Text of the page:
Indie Pubbing: So... Let's Talk Pricing... Again

I can't tell you how many discussions I've been involved in that have to do with pricing your own work for sale. Think about it... you've labored for hours over this baby. You've sweat blood and tears over this work. Now,  you've got to put it at a price that will not only be fair to you, but won't turn readers away. How hard is that?

There are tons of writers out there all trying to gauge pricing and how to maneuver for the best sales. But none of us truly can say what will work and what won't. I've done the KDP select route and I've done the free days and frankly, all it did for me was kill of potential sales. I may have gained a reader, but they've already bought my book. Now what?

Okay, so a lot of this has to do with the fact that without additional inventory to give to readers you really have very little play room with setting prices. But that doesn't mean that you should in any way undercut the value of your work. You spent the hours writing and editing. You've either purchased, or spent the time to create a catchy cover to attract the readers. You've done promotion. You've done it all. Are you undervaluing your work.

I get it. Without readers it really doesn't mean anything. You could put it at hundreds of dollars or nothing and it would have the same effect. (I'd like to try the $100 option, just for the kick of it). But now that some of the bright, shiny newness of indie pubbing is wearing off we have to take a serious look at what is going to work long term.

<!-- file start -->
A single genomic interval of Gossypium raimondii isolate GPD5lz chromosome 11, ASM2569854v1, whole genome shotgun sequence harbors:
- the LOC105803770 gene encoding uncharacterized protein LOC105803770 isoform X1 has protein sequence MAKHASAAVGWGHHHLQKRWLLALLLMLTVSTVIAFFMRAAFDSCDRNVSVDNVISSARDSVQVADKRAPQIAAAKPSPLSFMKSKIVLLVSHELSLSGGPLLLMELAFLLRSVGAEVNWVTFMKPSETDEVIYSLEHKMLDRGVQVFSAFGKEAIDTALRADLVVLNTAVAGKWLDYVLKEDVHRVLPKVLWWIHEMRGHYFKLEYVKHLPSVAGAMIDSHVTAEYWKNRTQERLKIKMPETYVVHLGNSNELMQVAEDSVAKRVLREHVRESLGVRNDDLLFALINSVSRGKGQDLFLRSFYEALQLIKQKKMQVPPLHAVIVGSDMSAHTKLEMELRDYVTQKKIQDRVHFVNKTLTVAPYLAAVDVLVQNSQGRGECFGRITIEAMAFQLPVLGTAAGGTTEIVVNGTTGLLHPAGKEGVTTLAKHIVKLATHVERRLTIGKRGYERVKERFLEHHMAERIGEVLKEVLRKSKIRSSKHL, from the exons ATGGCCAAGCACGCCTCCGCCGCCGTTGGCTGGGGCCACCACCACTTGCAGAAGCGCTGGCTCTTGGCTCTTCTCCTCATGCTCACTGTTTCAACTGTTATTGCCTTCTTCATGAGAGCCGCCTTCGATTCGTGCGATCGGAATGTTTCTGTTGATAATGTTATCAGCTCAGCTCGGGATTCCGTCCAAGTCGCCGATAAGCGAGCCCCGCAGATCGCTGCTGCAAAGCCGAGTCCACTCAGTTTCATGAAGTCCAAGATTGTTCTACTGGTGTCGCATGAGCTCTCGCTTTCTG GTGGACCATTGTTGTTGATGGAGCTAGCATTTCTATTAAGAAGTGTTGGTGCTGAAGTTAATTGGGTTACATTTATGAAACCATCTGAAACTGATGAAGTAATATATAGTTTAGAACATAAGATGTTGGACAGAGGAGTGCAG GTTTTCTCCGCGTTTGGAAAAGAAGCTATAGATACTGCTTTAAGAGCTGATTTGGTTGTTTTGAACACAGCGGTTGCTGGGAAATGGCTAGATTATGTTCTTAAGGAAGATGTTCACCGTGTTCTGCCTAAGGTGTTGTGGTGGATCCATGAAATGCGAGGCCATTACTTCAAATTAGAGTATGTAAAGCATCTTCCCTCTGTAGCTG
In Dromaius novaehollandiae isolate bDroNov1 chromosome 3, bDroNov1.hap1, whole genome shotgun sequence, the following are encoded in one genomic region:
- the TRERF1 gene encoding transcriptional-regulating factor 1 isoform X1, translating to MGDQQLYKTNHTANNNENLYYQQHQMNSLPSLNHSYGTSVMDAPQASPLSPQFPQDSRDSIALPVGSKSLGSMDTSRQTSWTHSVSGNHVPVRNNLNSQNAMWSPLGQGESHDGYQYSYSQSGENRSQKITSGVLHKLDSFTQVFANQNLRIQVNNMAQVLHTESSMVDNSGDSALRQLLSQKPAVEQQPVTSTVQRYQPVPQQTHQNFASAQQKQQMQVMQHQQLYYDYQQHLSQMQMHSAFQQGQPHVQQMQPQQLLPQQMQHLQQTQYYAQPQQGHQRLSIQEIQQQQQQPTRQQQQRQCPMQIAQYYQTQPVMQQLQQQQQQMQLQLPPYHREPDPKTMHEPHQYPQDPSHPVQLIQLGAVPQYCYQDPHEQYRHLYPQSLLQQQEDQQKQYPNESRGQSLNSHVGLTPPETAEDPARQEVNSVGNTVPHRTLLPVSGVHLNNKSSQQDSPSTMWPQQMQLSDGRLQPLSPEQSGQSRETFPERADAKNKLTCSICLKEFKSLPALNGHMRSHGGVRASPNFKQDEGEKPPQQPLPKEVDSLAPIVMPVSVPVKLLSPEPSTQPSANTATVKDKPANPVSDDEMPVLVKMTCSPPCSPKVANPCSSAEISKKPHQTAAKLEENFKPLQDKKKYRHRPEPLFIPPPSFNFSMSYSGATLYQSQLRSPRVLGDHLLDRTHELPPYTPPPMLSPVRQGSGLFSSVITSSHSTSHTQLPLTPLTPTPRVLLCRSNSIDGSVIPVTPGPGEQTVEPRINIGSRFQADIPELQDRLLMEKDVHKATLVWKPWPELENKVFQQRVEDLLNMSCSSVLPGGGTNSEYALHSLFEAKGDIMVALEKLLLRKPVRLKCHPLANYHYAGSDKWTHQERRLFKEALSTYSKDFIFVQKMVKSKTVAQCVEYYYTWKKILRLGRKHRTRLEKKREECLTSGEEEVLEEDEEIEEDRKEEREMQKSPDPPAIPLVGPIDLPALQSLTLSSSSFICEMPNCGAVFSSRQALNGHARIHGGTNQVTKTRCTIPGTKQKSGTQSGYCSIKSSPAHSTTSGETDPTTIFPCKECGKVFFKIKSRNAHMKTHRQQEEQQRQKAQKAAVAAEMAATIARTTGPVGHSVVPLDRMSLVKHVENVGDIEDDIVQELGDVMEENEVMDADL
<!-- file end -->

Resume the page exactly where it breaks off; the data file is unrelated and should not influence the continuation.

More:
Let's use Three Truths as an example. This work is a roughly 50,000 words. It's the size of a contemporary category fiction from one of the large pubbing houses. If it went out from them they'd charge about $4.99 ($3.99 if you buy off their site) for an ebook version. I had my book, which was originally intended for the same market, at a price point of $1.99. Sounds like a good deal, huh? But is a potential reader going to look at the price and think that the book can't be good because it isn't priced higher? I've got a friend who consumes ebooks voraciously. She tells me that paying $3.99 for a book or higher doesn't bother her because she knows that she's getting something good for her money. She looks at the price as a value indication. So why don't we as writers and indie pubbers look at it the same way?

My dear, dear friend Nina Pierce, who has graciously guided me and talked me off more than one ledge at a time or two, goes by the Taco Pricing when looking at pricing her work. (By the way, her work is amazing!)

 $0.99 (1 Taco) ? Books less 10,000 words
$1.99 (2 Tacos) ? Books 10,001 to 20,000 words
$2.99 (3 Tacos) ? Books 20,001 to 50,000 words
$3.99 (4 Tacos) ? Books 50,001 to 75,000 words
$4.99 (5 Tacos) ? Books 75,001 to 100,000 words
$5.99 (6 Tacos) ? Books 100,001 words to ???
I'm 99% sure she got this from someone else, but the idea is the same. It's a comparison of tacos to books. How many tacos are you getting for your dollars?

Guess what? I adjusted my prices. I may not be selling much, but I don't want to undervalue my work. That doesn't mean that I won't occasionally be doing deals (hint... hint), but it does mean that I pride myself on my work and I know that it can stand on it's own.

What's your take on pricing?



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